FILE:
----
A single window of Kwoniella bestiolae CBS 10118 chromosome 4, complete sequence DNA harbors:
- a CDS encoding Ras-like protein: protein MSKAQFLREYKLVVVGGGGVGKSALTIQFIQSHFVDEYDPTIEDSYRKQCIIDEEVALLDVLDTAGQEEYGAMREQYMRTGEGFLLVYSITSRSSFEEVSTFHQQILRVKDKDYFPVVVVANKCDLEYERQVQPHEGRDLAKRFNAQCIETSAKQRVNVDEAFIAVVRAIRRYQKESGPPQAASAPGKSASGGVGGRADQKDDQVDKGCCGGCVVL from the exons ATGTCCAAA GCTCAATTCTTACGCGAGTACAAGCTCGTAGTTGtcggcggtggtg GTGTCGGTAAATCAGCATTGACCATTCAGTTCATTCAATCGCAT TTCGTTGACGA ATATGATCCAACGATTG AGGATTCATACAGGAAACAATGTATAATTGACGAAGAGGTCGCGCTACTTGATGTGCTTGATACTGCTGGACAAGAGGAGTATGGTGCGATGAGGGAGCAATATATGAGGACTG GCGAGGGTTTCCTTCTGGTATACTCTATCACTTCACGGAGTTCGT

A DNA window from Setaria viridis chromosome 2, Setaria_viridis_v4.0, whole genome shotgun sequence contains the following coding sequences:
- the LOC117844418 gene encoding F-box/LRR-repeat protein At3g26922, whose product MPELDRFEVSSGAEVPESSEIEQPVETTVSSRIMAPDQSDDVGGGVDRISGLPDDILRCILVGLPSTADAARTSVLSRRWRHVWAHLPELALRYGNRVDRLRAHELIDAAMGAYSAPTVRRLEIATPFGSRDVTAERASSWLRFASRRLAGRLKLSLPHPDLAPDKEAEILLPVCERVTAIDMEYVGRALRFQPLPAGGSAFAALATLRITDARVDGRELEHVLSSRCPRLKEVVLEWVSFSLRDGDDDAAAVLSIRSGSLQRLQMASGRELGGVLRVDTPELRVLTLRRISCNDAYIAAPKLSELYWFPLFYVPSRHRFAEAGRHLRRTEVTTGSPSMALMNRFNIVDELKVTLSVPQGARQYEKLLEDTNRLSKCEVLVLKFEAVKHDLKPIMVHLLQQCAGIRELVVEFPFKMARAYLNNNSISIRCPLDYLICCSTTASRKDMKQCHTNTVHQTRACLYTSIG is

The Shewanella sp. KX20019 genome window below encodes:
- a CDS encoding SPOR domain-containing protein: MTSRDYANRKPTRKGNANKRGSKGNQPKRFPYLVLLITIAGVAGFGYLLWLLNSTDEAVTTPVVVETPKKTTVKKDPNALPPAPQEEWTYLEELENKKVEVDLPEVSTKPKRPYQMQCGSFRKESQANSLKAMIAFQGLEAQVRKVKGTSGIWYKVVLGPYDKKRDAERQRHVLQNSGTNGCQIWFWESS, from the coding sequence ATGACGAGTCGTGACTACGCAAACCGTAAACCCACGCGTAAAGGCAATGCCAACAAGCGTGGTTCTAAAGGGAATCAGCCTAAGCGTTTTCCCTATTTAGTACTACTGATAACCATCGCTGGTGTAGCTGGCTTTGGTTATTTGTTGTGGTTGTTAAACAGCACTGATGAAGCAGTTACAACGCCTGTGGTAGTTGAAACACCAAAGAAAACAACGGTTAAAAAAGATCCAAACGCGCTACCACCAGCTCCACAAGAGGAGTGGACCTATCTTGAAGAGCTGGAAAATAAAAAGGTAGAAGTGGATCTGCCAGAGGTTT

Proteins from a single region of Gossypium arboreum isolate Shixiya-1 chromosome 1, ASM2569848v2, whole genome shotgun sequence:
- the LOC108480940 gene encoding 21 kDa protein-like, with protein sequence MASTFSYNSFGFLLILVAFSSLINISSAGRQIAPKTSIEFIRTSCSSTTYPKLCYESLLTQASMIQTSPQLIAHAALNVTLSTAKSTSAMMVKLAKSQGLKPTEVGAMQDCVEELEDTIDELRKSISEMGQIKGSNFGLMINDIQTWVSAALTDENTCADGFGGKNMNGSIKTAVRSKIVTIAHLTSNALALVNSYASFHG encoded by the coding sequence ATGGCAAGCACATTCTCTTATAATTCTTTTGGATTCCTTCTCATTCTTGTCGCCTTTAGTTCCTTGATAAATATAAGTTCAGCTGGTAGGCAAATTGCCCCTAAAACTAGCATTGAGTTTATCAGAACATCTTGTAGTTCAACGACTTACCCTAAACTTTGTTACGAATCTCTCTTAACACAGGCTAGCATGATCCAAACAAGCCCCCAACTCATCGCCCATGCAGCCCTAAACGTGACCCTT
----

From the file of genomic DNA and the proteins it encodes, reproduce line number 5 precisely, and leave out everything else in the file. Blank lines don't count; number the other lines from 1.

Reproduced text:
The Shewanella sp. KX20019 genome window below encodes: